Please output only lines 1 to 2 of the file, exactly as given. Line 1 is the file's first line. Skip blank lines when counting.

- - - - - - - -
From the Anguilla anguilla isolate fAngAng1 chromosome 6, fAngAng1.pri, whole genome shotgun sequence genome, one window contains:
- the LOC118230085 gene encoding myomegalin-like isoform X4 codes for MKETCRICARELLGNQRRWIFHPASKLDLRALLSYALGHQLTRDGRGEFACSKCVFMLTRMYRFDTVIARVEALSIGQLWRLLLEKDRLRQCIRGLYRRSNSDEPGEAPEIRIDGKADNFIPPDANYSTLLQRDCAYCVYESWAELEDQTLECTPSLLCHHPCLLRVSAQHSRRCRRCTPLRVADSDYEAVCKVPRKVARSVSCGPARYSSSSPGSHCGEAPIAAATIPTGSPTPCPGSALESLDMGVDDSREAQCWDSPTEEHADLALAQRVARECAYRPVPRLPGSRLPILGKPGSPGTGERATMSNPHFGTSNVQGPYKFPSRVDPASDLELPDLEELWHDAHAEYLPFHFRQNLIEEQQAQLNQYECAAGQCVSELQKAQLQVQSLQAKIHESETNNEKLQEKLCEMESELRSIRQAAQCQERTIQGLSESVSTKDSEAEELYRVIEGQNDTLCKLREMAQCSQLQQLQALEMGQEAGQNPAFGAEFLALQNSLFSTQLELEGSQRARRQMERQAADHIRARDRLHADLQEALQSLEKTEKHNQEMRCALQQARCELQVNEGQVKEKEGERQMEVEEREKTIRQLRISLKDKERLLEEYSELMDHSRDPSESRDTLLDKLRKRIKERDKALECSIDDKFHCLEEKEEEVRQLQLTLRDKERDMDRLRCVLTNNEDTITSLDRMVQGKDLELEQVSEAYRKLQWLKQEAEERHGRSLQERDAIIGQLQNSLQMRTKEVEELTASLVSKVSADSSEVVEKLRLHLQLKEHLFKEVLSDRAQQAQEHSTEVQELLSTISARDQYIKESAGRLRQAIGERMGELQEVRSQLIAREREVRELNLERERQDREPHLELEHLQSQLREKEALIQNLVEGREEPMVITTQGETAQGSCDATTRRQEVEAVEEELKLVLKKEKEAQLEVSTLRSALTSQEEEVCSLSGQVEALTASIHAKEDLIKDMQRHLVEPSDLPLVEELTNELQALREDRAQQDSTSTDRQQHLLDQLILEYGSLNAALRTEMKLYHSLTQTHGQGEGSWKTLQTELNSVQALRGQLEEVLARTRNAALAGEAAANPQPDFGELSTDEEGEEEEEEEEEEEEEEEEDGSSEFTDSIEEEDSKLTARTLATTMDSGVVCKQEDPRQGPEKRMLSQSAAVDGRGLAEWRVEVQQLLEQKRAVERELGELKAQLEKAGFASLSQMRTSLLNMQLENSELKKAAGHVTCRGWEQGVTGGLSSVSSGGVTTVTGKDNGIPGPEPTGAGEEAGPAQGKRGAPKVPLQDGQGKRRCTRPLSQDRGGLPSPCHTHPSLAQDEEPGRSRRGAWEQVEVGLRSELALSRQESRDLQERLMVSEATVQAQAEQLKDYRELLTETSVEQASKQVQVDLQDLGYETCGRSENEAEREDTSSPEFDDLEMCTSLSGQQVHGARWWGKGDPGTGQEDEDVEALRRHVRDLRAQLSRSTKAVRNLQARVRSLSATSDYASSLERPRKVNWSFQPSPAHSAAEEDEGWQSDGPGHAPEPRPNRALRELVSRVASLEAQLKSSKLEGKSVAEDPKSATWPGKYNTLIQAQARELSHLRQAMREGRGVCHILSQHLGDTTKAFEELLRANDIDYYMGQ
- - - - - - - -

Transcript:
From the Anguilla anguilla isolate fAngAng1 chromosome 6, fAngAng1.pri, whole genome shotgun sequence genome, one window contains:
- the LOC118230085 gene encoding myomegalin-like isoform X4 codes for MKETCRICARELLGNQRRWIFHPASKLDLRALLSYALGHQLTRDGRGEFACSKCVFMLTRMYRFDTVIARVEALSIGQLWRLLLEKDRLRQCIRGLYRRSNSDEPGEAPEIRIDGKADNFIPPDANYSTLLQRDCAYCVYESWAELEDQTLECTPSLLCHHPCLLRVSAQHSRRCRRCTPLRVADSDYEAVCKVPRKVARSVSCGPARYSSSSPGSHCGEAPIAAATIPTGSPTPCPGSALESLDMGVDDSREAQCWDSPTEEHADLALAQRVARECAYRPVPRLPGSRLPILGKPGSPGTGERATMSNPHFGTSNVQGPYKFPSRVDPASDLELPDLEELWHDAHAEYLPFHFRQNLIEEQQAQLNQYECAAGQCVSELQKAQLQVQSLQAKIHESETNNEKLQEKLCEMESELRSIRQAAQCQERTIQGLSESVSTKDSEAEELYRVIEGQNDTLCKLREMAQCSQLQQLQALEMGQEAGQNPAFGAEFLALQNSLFSTQLELEGSQRARRQMERQAADHIRARDRLHADLQEALQSLEKTEKHNQEMRCALQQARCELQVNEGQVKEKEGERQMEVEEREKTIRQLRISLKDKERLLEEYSELMDHSRDPSESRDTLLDKLRKRIKERDKALECSIDDKFHCLEEKEEEVRQLQLTLRDKERDMDRLRCVLTNNEDTITSLDRMVQGKDLELEQVSEAYRKLQWLKQEAEERHGRSLQERDAIIGQLQNSLQMRTKEVEELTASLVSKVSADSSEVVEKLRLHLQLKEHLFKEVLSDRAQQAQEHSTEVQELLSTISARDQYIKESAGRLRQAIGERMGELQEVRSQLIAREREVRELNLERERQDREPHLELEHLQSQLREKEALIQNLVEGREEPMVITTQGETAQGSCDATTRRQEVEAVEEELKLVLKKEKEAQLEVSTLRSALTSQEEEVCSLSGQVEALTASIHAKEDLIKDMQRHLVEPSDLPLVEELTNELQALREDRAQQDSTSTDRQQHLLDQLILEYGSLNAALRTEMKLYHSLTQTHGQGEGSWKTLQTELNSVQALRGQLEEVLARTRNAALAGEAAANPQPDFGELSTDEEGEEEEEEEEEEEEEEEEDGSSEFTDSIEEEDSKLTARTLATTMDSGVVCKQEDPRQGPEKRMLSQSAAVDGRGLAEWRVEVQQLLEQKRAVERELGELKAQLEKAGFASLSQMRTSLLNMQLENSELKKAAGHVTCRGWEQGVTGGLSSVSSGGVTTVTGKDNGIPGPEPTGAGEEAGPAQGKRGAPKVPLQDGQGKRRCTRPLSQDRGGLPSPCHTHPSLAQDEEPGRSRRGAWEQVEVGLRSELALSRQESRDLQERLMVSEATVQAQAEQLKDYRELLTETSVEQASKQVQVDLQDLGYETCGRSENEAEREDTSSPEFDDLEMCTSLSGQQVHGARWWGKGDPGTGQEDEDVEALRRHVRDLRAQLSRSTKAVRNLQARVRSLSATSDYASSLERPRKVNWSFQPSPAHSAAEEDEGWQSDGPGHAPEPRPNRALRELVSRVASLEAQLKSSKLEGKSVAEDPKSATWPGKYNTLIQAQARELSHLRQAMREGRGVCHILSQHLGDTTKAFEELLRANDIDYYMGQ